Although sex plays a role in the downfalls of women, love is an inevitable component that can redeem its seemingly immoral quality. The speaker in “Girl” teaches the girl “how to love a man, and if this doesn’t work there are other ways” (Kincaid, 120). The absence of love in the Das family provides a reason for the wife’s wantonness as another “way” to express a feeling similar to it. However, committing adultery does the opposite, for it exhibits that Mrs. Das has no love for her husband or children. Along with Mr. Das, her interactions as a spouse and parent show a disconnect between the Das family. They “bicker” over who should tend to their child, and ends up with Mrs. Das “relenting” because Mr. Das took responsibility the day before, as well as the lack air conditioning in the car (Lahiri, 335, 339). When they do not argue, they ignore each other, especially Mr. Das, who is too focused on photography to pay his wife or children any mind. Instead, Mrs. Das converses with Mr. Kapasi, emphasizing her lack of feeling for him, as well as her flirtatiousness with other men. Combined with their bickering, their alienation of each other could be considered bullying, which “Girl” addresses: “this is how to bully a man, this is how a man bullies you” (Kincaid, 120). The speaker wants the girl to be aware of bullying so she will be able to love, but Mrs. Das is incapable of loving her husband, and can only communicate with him through conflict.

In their focus elsewhere, Mr. Kapasi and the reader sees the couple as parents who neglect their children. Mr. Das continuously asks his children where the others are, and Mrs. Das chides her daughter for wanting to interact with her. When Bobby is being beaten by the monkeys, neither of them step in to rescue their son. Their inability to care for their children is a product of their lost love, so they cannot project it onto them. Although the advice of “Girl” is told through a conversation, the speaker can be perceived as an older, wiser, woman such as a mother or grandmother. Despite their harsh tone, the speaker is probably informing her of this brutal reality of women out of love. They want the girl to seriously consider the instructions because if she does not, society will view her as dishonorable and unconventional. In this way, this female authority figure cares about the girl, as she only wants the best for her, which will be accomplished by conforming to society’s expectations for women. In contrast, the lack of connection between Mrs. Das and her daughter expands on her carelessness. Juxtaposed with the parental figure in “Girl,” Mrs. Das uses similar abrasiveness towards the children, but there is no evidence of her love for them. Both of these portraits of parenthood are unconventional, yet it is clear that one implicitly is out of love, and the other is completely devoid of it.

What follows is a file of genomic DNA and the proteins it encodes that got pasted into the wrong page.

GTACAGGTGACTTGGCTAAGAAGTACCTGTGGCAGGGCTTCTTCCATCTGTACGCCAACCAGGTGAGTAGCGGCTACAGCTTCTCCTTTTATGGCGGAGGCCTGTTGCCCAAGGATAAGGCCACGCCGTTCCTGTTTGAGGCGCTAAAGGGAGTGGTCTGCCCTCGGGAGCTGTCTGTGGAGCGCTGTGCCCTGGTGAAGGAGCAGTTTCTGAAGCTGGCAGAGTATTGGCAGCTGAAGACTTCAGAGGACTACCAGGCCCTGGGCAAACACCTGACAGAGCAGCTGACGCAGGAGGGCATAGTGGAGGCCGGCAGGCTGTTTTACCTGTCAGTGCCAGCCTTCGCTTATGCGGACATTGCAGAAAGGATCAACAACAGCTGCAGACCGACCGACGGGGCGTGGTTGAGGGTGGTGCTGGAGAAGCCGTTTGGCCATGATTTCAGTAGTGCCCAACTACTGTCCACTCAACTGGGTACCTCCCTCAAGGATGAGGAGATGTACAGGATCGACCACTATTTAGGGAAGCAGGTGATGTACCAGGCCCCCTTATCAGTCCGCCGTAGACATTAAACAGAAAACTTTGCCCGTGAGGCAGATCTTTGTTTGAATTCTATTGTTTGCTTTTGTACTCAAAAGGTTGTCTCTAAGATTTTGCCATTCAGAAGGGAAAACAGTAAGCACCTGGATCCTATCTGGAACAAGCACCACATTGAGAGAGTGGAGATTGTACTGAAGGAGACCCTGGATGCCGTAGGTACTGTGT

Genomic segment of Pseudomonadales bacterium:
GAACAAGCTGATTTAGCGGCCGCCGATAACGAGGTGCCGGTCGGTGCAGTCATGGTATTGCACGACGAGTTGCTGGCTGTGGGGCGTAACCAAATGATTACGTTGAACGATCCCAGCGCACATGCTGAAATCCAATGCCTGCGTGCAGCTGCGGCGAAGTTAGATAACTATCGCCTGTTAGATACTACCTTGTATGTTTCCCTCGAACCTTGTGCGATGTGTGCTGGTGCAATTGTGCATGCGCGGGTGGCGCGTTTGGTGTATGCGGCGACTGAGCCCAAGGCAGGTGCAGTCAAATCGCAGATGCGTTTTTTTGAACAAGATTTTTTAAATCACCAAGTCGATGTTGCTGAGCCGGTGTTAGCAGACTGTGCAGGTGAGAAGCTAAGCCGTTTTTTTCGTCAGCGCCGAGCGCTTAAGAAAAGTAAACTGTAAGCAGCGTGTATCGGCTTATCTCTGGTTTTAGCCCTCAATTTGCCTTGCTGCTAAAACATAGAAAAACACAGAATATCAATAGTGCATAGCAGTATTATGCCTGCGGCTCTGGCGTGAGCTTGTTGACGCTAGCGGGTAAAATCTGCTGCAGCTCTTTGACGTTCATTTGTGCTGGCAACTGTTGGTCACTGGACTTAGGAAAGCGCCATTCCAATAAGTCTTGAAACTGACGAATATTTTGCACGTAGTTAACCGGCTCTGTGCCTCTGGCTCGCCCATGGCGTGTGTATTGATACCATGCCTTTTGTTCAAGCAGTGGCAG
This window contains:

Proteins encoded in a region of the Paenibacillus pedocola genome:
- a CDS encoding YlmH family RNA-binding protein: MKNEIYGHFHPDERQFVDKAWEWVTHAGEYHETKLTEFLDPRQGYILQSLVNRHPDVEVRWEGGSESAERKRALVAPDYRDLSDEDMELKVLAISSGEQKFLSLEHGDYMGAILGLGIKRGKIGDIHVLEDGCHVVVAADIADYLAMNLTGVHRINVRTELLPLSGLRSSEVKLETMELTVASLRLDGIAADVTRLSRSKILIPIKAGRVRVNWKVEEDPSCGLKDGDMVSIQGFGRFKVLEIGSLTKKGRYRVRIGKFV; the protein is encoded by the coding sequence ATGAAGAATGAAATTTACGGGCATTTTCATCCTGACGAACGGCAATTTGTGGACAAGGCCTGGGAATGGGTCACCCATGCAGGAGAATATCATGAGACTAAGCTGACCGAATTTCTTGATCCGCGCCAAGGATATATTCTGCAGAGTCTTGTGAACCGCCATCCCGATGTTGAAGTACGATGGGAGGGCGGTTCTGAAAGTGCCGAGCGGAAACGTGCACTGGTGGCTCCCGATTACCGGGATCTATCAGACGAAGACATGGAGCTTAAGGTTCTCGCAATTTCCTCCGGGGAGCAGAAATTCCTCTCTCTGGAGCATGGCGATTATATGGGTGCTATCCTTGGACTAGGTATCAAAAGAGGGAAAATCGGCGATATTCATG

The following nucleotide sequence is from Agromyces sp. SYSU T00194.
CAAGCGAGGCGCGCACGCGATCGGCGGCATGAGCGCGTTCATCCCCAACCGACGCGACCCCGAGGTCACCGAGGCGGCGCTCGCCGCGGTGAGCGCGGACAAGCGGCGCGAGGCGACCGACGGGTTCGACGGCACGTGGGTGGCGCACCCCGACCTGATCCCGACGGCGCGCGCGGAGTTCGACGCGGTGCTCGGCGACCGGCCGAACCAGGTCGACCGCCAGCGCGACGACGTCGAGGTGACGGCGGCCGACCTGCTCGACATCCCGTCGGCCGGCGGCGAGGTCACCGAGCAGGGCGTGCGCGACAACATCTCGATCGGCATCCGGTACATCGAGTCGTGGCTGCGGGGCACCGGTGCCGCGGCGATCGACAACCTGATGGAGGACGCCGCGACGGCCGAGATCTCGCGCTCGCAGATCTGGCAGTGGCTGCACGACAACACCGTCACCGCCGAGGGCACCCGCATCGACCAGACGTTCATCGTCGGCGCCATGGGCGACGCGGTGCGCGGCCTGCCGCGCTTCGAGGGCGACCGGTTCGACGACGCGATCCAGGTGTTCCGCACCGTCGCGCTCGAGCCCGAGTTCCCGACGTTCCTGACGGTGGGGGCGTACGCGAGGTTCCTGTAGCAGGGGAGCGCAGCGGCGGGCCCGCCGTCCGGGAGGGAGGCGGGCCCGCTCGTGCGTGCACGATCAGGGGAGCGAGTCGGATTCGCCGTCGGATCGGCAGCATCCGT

Kincaid and Lahiri utilize the female in their short stories as a mechanism of the point of view. The rules and regulations are clear in “Girl,” so the reader can easily understand what society expects of a girl and its cruel reality. Despite a different setting, the commentary applies to “Interpreter of Maladies” because Mrs. Das is the product of failure to comply to it. She does not embrace the commands of modesty and love, and in choosing to ignore it, she is deemed a slut who is inept of endearment towards her family. By rebelling against the speaker in “Girl,” it is evident that Mrs. Das is not conscious about being a proper woman. In its ending, the young girl also rebels, asking if the baker will let her feel the bread, and the speaker is stunned: “You mean after all you are really going to be the kind of woman who the baker won’t let near the bread?” (Kincaid, 121). A prime example of this kind of woman is Mrs. Das, who has relinquished her values and responsibilities of being a woman in society, resulting in a negative reflection of her character.

Works Cited

Kincaid, Jamaica. “Girl.” The Norton Introduction to Literature, pgs. 119-121. Spencer Richard Jones London. W.W. Norton Company and Inc. 2014, 2011, 2006. Print.

Lahiri, Jhumpa. “Interpreter of Maladies.” The Norton Introduction to Literature, pgs. 335-353. Spencer Richard Jones London. W.W. Norton Company and Inc. 2014, 2011, 2006. Print.